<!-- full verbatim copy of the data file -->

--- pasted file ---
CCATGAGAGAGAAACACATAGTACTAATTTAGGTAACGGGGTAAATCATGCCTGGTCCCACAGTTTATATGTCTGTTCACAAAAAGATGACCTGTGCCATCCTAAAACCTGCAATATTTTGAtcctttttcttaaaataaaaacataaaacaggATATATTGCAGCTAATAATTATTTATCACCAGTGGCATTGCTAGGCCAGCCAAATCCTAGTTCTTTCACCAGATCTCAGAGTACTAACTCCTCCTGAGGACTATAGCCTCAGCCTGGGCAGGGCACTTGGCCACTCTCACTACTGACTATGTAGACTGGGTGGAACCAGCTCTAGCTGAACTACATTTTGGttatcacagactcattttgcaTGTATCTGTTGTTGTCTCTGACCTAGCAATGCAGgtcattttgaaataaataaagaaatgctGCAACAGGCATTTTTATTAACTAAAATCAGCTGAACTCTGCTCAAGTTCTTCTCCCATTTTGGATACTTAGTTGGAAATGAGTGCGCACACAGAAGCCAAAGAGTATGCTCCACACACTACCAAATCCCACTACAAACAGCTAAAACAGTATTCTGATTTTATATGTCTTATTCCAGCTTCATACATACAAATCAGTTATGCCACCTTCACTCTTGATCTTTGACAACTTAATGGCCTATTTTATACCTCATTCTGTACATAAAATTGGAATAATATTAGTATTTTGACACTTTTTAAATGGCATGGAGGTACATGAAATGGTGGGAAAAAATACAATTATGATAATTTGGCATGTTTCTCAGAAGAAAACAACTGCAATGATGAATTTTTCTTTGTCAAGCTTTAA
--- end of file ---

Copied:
CCATGAGAGAGAAACACATAGTACTAATTTAGGTAACGGGGTAAATCATGCCTGGTCCCACAGTTTATATGTCTGTTCACAAAAAGATGACCTGTGCCATCCTAAAACCTGCAATATTTTGAtcctttttcttaaaataaaaacataaaacaggATATATTGCAGCTAATAATTATTTATCACCAGTGGCATTGCTAGGCCAGCCAAATCCTAGTTCTTTCACCAGATCTCAGAGTACTAACTCCTCCTGAGGACTATAGCCTCAGCCTGGGCAGGGCACTTGGCCACTCTCACTACTGACTATGTAGACTGGGTGGAACCAGCTCTAGCTGAACTACATTTTGGttatcacagactcattttgcaTGTATCTGTTGTTGTCTCTGACCTAGCAATGCAGgtcattttgaaataaataaagaaatgctGCAACAGGCATTTTTATTAACTAAAATCAGCTGAACTCTGCTCAAGTTCTTCTCCCATTTTGGATACTTAGTTGGAAATGAGTGCGCACACAGAAGCCAAAGAGTATGCTCCACACACTACCAAATCCCACTACAAACAGCTAAAACAGTATTCTGATTTTATATGTCTTATTCCAGCTTCATACATACAAATCAGTTATGCCACCTTCACTCTTGATCTTTGACAACTTAATGGCCTATTTTATACCTCATTCTGTACATAAAATTGGAATAATATTAGTATTTTGACACTTTTTAAATGGCATGGAGGTACATGAAATGGTGGGAAAAAATACAATTATGATAATTTGGCATGTTTCTCAGAAGAAAACAACTGCAATGATGAATTTTTCTTTGTCAAGCTTTAA